Lab Conclusion: Cholesterol Egg Extraction Experiment

Lab Conclusion: Cholesterol Egg Extraction Experiment – Brandon Skenandore

Brandon Skenandore

CHEM 308-004

Cholesterol Egg Extraction Experiment

10/20/11

 

Conclusion:

The purpose of this lab experiment was to isolate and purify cholesterol from egg yolks using distillation, funneling, refluxing, separation, and recrystallization. This experiment used many, if not all, techniques used in lab and therefore was very extensive. This experiment was done over the course of two weeks.

At the end of the first day, crude cholesterol was obtained and placed in a capillary tube for melting point obtaining. This crude cholesterol was a deep yellow color and rather powdery. From here, the cholesterol was recrystallized from methanol, and once this was funneled, it was a light yellow and had larger crystals. A portion of this cholesterol was placed in a capillary tube for melting point measurement as well.

The second day, the recrystallized cholesterol was weighed and a percent composition of cholersterol in egg yolks was found. This percent composition was 0.543%. However, this cholesterol most likely still contained impurities, so the actual percent composition of cholesterol in egg yolks was most likely even smaller.

After 100 mg of the recrystallized cholesterol was purified again using bromination, the purified cholesterol was a white color. However, only 11 mg of purified cholesterol was obtained from the original 100 mg. The final melting point range for the crude cholesterol was 125º C – 132º C. The melting point range of the recrystallized cholesterol was 136º C – 142º C. The melting point range of the final purified cholesterol was 146º C – 149º C. Using these numbers and given that the literature melting point for cholesterol was 148.5º C, this shows that the cholesterol was indeed further purified. Difference in altitude can account for the lower melting point range observed. Not only did the melting points help conclude that the cholesterol was purified, but the cholesterol itself was whiter than the recrystallized cholesterol, which was whiter than the crude cholesterol. Obviously having a whiter color means less egg yolk product, which means more purified cholesterol. Therefore, the experiment was successful.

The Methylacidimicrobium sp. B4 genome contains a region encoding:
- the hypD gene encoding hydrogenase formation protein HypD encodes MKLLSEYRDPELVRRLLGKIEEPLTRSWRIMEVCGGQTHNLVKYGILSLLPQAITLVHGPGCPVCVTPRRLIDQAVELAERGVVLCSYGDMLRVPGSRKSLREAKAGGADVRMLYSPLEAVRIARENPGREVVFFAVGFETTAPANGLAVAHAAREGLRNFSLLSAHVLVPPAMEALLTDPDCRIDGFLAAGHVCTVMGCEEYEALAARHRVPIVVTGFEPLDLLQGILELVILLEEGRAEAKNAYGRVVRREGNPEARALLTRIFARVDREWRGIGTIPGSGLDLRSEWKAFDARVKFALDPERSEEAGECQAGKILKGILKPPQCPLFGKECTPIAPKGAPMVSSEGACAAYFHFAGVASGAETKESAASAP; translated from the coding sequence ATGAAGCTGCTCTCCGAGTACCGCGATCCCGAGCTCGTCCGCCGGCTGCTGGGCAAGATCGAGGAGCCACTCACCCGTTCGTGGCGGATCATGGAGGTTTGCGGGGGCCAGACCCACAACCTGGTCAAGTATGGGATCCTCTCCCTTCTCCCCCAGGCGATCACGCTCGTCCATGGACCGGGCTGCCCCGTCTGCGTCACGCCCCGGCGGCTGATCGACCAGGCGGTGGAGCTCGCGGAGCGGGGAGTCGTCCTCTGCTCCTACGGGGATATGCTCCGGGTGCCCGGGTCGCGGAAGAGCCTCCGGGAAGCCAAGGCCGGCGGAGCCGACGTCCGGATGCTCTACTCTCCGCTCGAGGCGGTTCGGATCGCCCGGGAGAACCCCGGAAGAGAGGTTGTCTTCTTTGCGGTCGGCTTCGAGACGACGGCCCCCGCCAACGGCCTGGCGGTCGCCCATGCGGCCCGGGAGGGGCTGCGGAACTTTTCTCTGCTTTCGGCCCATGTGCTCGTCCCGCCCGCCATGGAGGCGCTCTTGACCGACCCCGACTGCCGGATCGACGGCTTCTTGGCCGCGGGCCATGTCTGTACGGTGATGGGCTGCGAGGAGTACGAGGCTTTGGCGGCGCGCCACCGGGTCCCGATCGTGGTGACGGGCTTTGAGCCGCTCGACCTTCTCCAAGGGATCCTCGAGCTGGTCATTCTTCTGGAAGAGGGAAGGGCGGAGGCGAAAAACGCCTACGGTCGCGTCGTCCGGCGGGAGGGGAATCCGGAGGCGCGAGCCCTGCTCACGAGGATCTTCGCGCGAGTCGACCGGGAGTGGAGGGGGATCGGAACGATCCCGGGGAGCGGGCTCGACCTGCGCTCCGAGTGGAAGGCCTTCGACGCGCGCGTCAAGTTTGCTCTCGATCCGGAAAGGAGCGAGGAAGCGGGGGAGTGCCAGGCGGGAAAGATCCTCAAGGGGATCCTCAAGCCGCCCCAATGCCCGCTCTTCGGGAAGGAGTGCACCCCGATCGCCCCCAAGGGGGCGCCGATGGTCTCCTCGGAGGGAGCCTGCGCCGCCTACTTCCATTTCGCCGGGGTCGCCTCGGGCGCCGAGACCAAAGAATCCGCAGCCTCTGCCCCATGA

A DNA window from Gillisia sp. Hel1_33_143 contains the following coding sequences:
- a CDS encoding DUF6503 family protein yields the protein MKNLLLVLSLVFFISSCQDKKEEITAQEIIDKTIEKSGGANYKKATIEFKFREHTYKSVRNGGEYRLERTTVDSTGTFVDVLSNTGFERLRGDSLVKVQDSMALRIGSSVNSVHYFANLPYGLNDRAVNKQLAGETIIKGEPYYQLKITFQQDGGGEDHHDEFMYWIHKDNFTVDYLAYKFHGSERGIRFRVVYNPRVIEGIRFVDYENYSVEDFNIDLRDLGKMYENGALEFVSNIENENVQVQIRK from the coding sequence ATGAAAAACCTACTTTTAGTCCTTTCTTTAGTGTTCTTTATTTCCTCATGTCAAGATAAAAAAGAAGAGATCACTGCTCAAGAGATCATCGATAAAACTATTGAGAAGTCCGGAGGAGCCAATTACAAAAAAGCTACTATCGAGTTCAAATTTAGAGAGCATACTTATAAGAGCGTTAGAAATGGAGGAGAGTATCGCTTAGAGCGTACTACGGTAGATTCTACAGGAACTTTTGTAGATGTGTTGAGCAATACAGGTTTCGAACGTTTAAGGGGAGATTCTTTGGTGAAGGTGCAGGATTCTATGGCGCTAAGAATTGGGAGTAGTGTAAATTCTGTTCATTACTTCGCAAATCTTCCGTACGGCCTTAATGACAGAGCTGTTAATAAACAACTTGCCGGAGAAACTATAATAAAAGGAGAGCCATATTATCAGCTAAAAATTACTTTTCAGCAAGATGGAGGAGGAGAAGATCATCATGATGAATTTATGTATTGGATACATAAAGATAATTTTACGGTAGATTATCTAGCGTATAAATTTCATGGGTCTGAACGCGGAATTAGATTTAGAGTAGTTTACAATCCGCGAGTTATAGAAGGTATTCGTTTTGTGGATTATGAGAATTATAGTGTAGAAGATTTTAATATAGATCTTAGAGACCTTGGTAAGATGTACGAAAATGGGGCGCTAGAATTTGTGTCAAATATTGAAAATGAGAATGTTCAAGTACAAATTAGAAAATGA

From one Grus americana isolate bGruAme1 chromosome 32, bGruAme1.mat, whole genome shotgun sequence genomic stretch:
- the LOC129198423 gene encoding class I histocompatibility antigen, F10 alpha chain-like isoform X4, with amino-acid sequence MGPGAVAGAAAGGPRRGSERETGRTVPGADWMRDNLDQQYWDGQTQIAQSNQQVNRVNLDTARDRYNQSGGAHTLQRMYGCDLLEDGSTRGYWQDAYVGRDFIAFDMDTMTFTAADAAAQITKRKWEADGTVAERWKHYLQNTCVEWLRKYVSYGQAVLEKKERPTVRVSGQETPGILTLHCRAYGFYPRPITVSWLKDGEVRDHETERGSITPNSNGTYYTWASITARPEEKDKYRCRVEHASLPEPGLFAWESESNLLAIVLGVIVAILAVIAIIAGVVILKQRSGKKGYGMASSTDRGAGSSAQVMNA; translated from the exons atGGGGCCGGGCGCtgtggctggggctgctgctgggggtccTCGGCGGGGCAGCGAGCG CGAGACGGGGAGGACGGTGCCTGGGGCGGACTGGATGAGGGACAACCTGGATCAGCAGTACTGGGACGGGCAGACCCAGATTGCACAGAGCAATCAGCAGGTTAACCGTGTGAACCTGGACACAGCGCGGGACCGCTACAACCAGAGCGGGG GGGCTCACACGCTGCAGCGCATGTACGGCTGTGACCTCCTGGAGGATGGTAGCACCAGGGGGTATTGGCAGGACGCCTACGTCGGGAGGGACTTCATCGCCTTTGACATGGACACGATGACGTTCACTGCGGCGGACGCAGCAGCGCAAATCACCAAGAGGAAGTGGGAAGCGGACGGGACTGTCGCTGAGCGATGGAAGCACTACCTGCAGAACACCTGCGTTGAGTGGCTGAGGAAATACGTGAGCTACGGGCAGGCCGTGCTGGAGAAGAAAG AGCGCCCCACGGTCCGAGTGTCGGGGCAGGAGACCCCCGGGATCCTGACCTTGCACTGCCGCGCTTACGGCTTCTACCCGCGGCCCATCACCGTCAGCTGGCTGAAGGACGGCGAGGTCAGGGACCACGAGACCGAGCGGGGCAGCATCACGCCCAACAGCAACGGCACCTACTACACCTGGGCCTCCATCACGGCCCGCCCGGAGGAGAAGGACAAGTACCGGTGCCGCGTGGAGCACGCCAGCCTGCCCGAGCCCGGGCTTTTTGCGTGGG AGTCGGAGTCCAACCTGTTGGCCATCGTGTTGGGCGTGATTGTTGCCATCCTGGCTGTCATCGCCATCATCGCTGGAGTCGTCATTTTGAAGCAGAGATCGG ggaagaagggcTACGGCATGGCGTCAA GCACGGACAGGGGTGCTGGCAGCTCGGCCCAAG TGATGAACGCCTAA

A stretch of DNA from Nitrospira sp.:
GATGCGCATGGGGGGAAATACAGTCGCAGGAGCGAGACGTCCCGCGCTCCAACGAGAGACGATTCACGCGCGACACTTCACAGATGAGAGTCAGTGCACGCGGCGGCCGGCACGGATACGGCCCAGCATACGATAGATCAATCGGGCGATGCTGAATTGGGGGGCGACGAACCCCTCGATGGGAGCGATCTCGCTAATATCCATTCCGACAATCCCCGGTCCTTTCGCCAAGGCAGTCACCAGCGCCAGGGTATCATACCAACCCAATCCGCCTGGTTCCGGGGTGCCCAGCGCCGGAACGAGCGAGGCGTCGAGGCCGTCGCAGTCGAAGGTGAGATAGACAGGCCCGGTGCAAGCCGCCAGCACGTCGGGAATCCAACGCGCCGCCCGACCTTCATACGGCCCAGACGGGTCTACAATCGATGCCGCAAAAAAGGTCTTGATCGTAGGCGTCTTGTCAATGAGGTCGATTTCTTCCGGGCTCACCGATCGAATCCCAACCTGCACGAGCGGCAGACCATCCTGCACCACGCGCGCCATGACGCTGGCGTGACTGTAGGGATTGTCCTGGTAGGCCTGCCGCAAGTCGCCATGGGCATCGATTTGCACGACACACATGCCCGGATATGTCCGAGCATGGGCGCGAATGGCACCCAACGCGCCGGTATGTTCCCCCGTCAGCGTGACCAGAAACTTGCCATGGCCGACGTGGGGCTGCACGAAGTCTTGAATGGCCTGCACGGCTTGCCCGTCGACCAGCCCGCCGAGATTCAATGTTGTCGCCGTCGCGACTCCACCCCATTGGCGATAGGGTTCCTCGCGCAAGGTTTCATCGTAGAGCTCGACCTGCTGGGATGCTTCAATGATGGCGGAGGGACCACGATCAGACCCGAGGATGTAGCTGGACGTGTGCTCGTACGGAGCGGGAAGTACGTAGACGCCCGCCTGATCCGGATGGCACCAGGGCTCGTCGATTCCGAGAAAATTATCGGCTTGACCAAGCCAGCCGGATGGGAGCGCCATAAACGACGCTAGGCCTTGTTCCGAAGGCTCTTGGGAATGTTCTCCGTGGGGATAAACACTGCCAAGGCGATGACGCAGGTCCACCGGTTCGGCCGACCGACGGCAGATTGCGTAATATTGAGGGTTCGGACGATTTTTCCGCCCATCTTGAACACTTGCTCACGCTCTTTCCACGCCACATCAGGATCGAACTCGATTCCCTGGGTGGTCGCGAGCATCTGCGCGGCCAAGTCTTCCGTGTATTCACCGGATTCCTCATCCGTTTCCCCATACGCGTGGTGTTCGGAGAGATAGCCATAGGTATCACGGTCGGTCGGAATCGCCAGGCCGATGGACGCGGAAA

Brandon Skenandore